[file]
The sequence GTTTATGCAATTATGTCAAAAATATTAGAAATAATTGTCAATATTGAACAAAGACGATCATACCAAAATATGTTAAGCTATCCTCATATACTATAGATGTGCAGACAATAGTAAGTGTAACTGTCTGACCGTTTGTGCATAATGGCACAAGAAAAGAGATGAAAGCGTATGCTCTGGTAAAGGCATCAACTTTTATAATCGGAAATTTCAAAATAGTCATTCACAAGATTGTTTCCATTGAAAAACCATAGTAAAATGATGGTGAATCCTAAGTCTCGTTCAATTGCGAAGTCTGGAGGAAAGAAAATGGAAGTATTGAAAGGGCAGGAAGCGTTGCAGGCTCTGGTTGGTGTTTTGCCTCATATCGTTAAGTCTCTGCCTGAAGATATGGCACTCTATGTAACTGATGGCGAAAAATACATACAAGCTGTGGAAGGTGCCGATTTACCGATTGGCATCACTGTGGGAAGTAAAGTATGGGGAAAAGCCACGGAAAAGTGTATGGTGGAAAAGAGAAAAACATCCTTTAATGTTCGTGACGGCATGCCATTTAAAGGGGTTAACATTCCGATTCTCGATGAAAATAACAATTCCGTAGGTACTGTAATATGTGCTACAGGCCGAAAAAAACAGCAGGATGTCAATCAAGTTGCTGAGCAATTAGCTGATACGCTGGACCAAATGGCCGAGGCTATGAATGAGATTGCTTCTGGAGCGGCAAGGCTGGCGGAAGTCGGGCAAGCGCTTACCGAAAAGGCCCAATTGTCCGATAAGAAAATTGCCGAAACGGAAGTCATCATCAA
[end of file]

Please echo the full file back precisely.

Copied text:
The sequence GTTTATGCAATTATGTCAAAAATATTAGAAATAATTGTCAATATTGAACAAAGACGATCATACCAAAATATGTTAAGCTATCCTCATATACTATAGATGTGCAGACAATAGTAAGTGTAACTGTCTGACCGTTTGTGCATAATGGCACAAGAAAAGAGATGAAAGCGTATGCTCTGGTAAAGGCATCAACTTTTATAATCGGAAATTTCAAAATAGTCATTCACAAGATTGTTTCCATTGAAAAACCATAGTAAAATGATGGTGAATCCTAAGTCTCGTTCAATTGCGAAGTCTGGAGGAAAGAAAATGGAAGTATTGAAAGGGCAGGAAGCGTTGCAGGCTCTGGTTGGTGTTTTGCCTCATATCGTTAAGTCTCTGCCTGAAGATATGGCACTCTATGTAACTGATGGCGAAAAATACATACAAGCTGTGGAAGGTGCCGATTTACCGATTGGCATCACTGTGGGAAGTAAAGTATGGGGAAAAGCCACGGAAAAGTGTATGGTGGAAAAGAGAAAAACATCCTTTAATGTTCGTGACGGCATGCCATTTAAAGGGGTTAACATTCCGATTCTCGATGAAAATAACAATTCCGTAGGTACTGTAATATGTGCTACAGGCCGAAAAAAACAGCAGGATGTCAATCAAGTTGCTGAGCAATTAGCTGATACGCTGGACCAAATGGCCGAGGCTATGAATGAGATTGCTTCTGGAGCGGCAAGGCTGGCGGAAGTCGGGCAAGCGCTTACCGAAAAGGCCCAATTGTCCGATAAGAAAATTGCCGAAACGGAAGTCATCATCAA